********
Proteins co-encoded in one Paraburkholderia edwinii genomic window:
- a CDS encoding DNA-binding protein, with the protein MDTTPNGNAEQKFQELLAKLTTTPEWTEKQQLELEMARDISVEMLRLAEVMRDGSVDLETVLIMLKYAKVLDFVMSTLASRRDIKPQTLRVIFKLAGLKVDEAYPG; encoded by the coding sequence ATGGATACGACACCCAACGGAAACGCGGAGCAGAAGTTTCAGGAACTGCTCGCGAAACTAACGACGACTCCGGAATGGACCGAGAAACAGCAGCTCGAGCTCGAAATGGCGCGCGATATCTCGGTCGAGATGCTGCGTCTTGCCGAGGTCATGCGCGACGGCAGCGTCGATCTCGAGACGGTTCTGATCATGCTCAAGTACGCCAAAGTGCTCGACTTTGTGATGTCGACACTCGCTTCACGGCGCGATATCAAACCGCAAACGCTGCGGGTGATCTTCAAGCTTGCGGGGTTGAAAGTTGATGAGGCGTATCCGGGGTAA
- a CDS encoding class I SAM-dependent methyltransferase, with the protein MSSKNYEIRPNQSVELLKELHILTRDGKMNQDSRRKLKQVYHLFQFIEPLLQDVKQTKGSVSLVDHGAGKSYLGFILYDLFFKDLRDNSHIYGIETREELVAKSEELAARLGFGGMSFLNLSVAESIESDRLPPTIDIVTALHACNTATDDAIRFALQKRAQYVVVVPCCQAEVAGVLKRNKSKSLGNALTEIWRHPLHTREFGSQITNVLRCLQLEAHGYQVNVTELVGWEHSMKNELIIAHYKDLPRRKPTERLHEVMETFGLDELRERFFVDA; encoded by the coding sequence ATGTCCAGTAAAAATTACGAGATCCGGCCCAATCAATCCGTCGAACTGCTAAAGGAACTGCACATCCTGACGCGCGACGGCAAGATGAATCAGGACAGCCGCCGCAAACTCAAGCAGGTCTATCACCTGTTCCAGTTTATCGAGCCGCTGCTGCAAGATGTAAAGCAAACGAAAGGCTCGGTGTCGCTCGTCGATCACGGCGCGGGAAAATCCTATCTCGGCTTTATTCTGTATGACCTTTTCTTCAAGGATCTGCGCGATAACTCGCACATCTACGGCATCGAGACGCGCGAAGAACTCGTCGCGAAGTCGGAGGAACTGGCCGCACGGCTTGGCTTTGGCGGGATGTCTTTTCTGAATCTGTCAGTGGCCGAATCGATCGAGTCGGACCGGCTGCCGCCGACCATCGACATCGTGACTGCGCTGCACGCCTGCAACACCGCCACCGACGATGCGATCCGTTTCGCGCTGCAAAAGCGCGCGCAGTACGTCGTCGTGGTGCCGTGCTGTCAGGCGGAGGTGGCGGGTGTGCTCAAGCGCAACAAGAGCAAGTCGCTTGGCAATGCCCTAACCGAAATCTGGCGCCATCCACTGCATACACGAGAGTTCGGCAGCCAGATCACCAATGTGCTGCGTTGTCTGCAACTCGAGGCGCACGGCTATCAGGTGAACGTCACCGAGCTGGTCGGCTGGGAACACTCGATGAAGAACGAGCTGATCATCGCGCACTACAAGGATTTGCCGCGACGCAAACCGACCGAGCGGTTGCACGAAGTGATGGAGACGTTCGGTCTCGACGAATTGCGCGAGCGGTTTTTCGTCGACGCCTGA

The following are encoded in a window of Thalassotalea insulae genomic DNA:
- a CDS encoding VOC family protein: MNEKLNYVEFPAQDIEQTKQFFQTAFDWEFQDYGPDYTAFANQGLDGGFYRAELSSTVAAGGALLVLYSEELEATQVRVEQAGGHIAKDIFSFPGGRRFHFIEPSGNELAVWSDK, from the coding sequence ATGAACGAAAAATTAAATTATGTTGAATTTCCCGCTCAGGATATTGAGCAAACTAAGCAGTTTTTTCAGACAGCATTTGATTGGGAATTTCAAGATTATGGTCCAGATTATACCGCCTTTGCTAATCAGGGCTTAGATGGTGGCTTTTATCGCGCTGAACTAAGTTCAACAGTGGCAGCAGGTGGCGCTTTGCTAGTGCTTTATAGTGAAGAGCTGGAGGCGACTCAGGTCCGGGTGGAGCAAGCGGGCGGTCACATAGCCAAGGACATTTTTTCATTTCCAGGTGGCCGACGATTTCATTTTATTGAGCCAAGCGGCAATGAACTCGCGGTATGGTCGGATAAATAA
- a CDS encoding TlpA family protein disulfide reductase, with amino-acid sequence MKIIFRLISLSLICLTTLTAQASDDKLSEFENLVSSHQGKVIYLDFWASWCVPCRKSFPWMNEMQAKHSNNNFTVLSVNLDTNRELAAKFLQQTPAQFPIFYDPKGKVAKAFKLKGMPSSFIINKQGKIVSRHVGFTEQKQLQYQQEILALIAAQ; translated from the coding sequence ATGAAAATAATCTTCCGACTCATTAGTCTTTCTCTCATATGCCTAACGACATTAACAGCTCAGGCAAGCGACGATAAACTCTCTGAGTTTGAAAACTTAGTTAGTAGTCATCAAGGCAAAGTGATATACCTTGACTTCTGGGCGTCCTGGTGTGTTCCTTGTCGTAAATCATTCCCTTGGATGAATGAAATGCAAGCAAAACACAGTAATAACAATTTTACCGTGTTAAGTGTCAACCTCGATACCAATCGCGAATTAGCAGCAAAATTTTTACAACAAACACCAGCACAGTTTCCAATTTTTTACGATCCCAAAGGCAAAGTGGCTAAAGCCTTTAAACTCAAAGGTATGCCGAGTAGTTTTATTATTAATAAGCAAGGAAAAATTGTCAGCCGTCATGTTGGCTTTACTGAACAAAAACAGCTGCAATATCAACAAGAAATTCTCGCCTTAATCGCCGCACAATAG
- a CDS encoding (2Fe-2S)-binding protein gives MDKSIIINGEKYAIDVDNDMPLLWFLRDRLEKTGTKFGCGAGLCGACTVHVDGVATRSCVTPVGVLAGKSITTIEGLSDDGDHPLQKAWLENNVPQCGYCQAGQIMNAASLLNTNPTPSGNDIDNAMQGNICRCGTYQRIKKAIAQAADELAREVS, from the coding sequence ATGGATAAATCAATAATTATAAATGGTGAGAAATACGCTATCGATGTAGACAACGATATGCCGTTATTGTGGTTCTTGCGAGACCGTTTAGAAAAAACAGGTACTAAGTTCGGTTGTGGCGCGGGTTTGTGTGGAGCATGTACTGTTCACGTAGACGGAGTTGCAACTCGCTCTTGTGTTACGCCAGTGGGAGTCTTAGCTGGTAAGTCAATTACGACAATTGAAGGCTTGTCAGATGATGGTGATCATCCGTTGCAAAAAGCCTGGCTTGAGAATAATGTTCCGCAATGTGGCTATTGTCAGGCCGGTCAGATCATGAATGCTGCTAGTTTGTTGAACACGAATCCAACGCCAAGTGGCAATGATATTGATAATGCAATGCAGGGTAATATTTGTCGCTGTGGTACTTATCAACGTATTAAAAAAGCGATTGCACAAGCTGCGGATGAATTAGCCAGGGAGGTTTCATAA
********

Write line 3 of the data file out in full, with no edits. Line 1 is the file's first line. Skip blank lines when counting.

- a CDS encoding class I SAM-dependent methyltransferase, with the protein MSSKNYEIRPNQSVELLKELHILTRDGKMNQDSRRKLKQVYHLFQFIEPLLQDVKQTKGSVSLVDHGAGKSYLGFILYDLFFKDLRDNSHIYGIETREELVAKSEELAARLGFGGMSFLNLSVAESIESDRLPPTIDIVTALHACNTATDDAIRFALQKRAQYVVVVPCCQAEVAGVLKRNKSKSLGNALTEIWRHPLHTREFGSQITNVLRCLQLEAHGYQVNVTELVGWEHSMKNELIIAHYKDLPRRKPTERLHEVMETFGLDELRERFFVDA; encoded by the coding sequence ATGTCCAGTAAAAATTACGAGATCCGGCCCAATCAATCCGTCGAACTGCTAAAGGAACTGCACATCCTGACGCGCGACGGCAAGATGAATCAGGACAGCCGCCGCAAACTCAAGCAGGTCTATCACCTGTTCCAGTTTATCGAGCCGCTGCTGCAAGATGTAAAGCAAACGAAAGGCTCGGTGTCGCTCGTCGATCACGGCGCGGGAAAATCCTATCTCGGCTTTATTCTGTATGACCTTTTCTTCAAGGATCTGCGCGATAACTCGCACATCTACGGCATCGAGACGCGCGAAGAACTCGTCGCGAAGTCGGAGGAACTGGCCGCACGGCTTGGCTTTGGCGGGATGTCTTTTCTGAATCTGTCAGTGGCCGAATCGATCGAGTCGGACCGGCTGCCGCCGACCATCGACATCGTGACTGCGCTGCACGCCTGCAACACCGCCACCGACGATGCGATCCGTTTCGCGCTGCAAAAGCGCGCGCAGTACGTCGTCGTGGTGCCGTGCTGTCAGGCGGAGGTGGCGGGTGTGCTCAAGCGCAACAAGAGCAAGTCGCTTGGCAATGCCCTAACCGAAATCTGGCGCCATCCACTGCATACACGAGAGTTCGGCAGCCAGATCACCAATGTGCTGCGTTGTCTGCAACTCGAGGCGCACGGCTATCAGGTGAACGTCACCGAGCTGGTCGGCTGGGAACACTCGATGAAGAACGAGCTGATCATCGCGCACTACAAGGATTTGCCGCGACGCAAACCGACCGAGCGGTTGCACGAAGTGATGGAGACGTTCGGTCTCGACGAATTGCGCGAGCGGTTTTTCGTCGACGCCTGA